## Introduction

As everyone knows, a Sudoku is a puzzle where the numbers from one to nine must be placed in a 9x9 cells board so that, in each row and column, none of the numbers can be repeated. The board is also divided in nine 3x3 cells sectors, where the numbers cannot be neither repeated. As a clue, some of the numbers are provided initially.

The number of possible combinations is huge, so that, we have to find some kind of optimization in order to discard the maximum possible number of them.

In this article I will show a short and simple algorithm that can solve a Sudoku in less than one millisecond, using bitwise Boolean operations like and and or.

You can find a Spanish version of this article visiting my blog.

This project is written in C# using Visual Studio 2015.

## Background

The algorithm is designed so that it only uses data types that are suitable to be placed in the processor cache memory, like int or structs. This is the first optimization.

We want to avoid examine more than one cell to know if a given number can be placed into, so that, some initialization work must be done before starting processing the board, in order to provide in each cell the required information to achieve that.

We can avoid some loops by representing a row using bit positions in a single int, instead of using an array. We have to predefine also bitmasks to quickly check validation conditions.

The decimal system is not well suited to use bitwise operations with numbers, so that we will make a conversion to represent the numbers with only one bit each, in a different position among nine, namely, N = 2^{n-1}, being n = 1,2,...,9.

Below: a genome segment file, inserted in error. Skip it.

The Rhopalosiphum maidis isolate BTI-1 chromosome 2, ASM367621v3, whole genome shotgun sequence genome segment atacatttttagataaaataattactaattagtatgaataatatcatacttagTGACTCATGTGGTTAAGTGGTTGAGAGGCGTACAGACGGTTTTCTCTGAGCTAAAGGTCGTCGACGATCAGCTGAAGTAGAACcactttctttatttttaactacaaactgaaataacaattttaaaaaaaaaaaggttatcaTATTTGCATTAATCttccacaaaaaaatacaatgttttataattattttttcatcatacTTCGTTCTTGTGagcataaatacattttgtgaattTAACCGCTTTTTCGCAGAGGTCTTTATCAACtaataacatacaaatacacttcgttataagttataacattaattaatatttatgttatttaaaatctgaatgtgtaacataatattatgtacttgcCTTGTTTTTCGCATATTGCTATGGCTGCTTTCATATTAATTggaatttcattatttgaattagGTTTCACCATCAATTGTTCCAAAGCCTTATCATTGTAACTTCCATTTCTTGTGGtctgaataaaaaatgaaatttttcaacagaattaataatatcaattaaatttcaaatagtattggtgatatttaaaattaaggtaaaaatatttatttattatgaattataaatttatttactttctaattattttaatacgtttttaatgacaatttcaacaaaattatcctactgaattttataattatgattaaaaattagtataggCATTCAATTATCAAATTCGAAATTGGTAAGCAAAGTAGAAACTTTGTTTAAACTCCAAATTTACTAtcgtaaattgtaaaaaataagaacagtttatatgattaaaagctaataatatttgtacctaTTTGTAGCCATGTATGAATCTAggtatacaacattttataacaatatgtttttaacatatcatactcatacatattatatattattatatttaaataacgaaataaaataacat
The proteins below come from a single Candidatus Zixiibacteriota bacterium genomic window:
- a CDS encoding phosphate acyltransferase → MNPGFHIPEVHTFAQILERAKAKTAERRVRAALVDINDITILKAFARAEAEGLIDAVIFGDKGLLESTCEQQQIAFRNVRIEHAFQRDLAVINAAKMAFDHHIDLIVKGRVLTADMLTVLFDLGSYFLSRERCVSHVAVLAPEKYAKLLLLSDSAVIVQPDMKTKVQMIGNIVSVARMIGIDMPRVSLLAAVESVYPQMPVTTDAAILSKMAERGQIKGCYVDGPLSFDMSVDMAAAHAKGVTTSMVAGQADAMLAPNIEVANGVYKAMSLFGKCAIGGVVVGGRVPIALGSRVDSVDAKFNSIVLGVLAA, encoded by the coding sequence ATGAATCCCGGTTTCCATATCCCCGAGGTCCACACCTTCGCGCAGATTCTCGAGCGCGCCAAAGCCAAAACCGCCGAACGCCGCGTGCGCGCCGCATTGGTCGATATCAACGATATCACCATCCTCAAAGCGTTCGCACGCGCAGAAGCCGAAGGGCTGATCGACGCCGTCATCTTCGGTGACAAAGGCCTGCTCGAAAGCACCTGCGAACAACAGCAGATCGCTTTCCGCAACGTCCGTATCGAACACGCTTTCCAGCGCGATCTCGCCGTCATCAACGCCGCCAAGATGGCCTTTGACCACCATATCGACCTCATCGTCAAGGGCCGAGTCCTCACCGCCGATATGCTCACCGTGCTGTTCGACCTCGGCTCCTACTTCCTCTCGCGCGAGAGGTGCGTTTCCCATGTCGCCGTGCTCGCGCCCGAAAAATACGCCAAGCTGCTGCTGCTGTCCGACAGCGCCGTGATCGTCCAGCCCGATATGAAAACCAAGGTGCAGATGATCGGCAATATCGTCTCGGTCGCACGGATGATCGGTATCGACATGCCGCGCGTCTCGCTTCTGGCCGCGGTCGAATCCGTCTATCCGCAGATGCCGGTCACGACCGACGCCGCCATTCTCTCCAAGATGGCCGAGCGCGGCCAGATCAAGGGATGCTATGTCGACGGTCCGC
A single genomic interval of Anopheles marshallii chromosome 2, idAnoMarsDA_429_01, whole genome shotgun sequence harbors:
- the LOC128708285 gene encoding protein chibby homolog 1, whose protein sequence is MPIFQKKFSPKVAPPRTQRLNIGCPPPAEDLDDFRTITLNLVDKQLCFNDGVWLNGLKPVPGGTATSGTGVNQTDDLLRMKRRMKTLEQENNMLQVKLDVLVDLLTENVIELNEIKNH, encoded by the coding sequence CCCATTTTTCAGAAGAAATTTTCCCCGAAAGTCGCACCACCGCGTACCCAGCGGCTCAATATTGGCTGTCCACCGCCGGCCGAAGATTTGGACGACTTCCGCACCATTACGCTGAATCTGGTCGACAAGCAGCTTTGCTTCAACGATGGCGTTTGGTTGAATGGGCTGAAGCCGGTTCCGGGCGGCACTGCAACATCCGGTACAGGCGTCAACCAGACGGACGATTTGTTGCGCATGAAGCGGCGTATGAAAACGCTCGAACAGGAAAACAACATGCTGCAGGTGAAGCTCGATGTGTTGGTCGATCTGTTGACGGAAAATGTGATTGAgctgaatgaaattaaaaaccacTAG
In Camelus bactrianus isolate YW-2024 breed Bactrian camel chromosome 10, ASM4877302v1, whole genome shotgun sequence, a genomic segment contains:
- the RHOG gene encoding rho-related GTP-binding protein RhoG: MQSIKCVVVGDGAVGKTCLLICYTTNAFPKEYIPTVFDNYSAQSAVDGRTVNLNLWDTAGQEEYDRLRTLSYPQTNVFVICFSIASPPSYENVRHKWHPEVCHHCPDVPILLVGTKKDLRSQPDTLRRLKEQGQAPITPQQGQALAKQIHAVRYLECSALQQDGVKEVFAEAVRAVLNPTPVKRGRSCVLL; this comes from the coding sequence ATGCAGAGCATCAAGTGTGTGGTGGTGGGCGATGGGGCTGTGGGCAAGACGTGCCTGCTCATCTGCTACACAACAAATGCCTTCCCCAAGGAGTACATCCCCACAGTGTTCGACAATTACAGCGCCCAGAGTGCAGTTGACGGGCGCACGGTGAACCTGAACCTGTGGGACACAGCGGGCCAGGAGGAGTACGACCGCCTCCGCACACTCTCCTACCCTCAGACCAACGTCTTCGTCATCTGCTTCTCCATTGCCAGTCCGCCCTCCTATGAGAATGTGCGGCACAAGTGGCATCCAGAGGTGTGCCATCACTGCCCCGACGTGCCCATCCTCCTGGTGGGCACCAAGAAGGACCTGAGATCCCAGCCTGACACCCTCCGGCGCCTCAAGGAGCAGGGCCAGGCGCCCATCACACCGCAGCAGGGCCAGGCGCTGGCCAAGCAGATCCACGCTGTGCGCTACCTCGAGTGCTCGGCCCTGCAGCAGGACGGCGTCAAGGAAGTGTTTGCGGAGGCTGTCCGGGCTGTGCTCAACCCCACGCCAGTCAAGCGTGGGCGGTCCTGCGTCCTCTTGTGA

Done that, we can build a mask for each cell that indicate the allowed numbers. For example, 000010011 allows only the numbers 1, 2 and 5. We can build a mask for the row, other for the column and another one for the sector, and combine all of them to check whether a number can or cannot be placed in a cell.

We will separate the possible positions for each number in nine separate layers, so that we can process them separately. First, a valid combination of 1 will be placed on an empty board. Then, we will pass to try to position a valid combination of 2, limited by the positions occupied by the 1, and so on.

This effectively limits the number of combinations that we have to try. Additionally, once we found the correct position for a number in the first row, it will be never processed again, then, the same with the second row, then the third, and so on, until the first layer has the correct combination of 1, which causes that this layer won't be processed never again. Then, the same process occurs in the second layer, and so on.

The Sudoku initial data must be placed in a text file, with nine rows of nine comma separated numbers, without additional spaces, representing the board. A 0 indicates an empty cell.